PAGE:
1000 Paper Cranes Brings Hope to One Northland Artist

By KBJR News 1

February 19, 2013 Updated Feb 19, 2013 at 11:26 PM CDT

Duluth, MN (NNCNOW.com) - A Japanese legend promises a wish to anyone given one thousand paper cranes...for one Duluthian that wish is coming true.

A small crane carries with it a lot of hope, and for one Duluthian, the hope for good health.

"I had a brain tumor between my pituitary gland and my optical nerve right behind my eyes," said Todd Olson.

Todd found out he had cancer when he was ten, which left him legally blind; but a sign of hope came to him from across the globe.

"At that time this Japanese foreign exchange student, he and his family and friends who were in Japan at the time they heard I was ill... and as a get well gift they folded and sent me 1,000 paper cranes."

That gift inspired Todd to pick up origami and share it with others by teaching classes and even selling the paper art at various art galleries around the Northland.

"I do sell quite a bit of stuff especially through the summer there," said Olson.

Todd is also part of the Pineapple Art Center, which he had a hand in starting along with other Northland artists.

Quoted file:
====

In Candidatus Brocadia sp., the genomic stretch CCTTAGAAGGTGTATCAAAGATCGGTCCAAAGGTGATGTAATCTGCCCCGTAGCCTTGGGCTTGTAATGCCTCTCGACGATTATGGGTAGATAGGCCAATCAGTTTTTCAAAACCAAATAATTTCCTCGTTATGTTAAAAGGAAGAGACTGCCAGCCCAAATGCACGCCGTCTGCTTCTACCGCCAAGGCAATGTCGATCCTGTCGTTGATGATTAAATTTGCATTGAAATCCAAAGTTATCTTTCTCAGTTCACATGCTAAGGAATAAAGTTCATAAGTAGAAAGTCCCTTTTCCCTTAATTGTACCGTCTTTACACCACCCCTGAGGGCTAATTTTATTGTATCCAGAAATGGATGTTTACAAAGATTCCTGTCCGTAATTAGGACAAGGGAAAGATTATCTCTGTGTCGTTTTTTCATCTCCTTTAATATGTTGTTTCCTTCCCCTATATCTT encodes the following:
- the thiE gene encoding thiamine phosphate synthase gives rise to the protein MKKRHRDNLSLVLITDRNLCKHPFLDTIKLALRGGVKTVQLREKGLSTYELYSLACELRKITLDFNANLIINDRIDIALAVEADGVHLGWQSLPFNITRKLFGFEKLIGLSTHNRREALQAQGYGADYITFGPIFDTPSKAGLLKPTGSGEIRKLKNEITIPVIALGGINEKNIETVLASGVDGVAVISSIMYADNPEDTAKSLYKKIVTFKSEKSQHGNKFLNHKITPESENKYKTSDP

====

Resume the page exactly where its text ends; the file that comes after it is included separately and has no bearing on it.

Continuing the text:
"We opened up about three years ago, a group of local artists didn't want to see the only locally owned art supply store close in downtown Duluth, well the only one in the city, so we got together and bought out this place and made it more of an art center instead of just and art supply store." said Lydia Walker co-founder of the art center.

The center is volunteer run and offers various art classes. Todd is even willing to do one on one sessions to anyone interested in learning origami.

You can find Todd Olson's paper cranes at the Art Dock in Canal park, Just for the Seasons, and of course at the Pineapple Art Center.

Todd has been in remission from cancer for eight years and says that art keeps him going.

If you are interested in volunteering at the center or would like to take a class visit the Pineapple Art Center website and facebook page.

Posted to the web by Kati Anderson.
kanderson@kbjr.com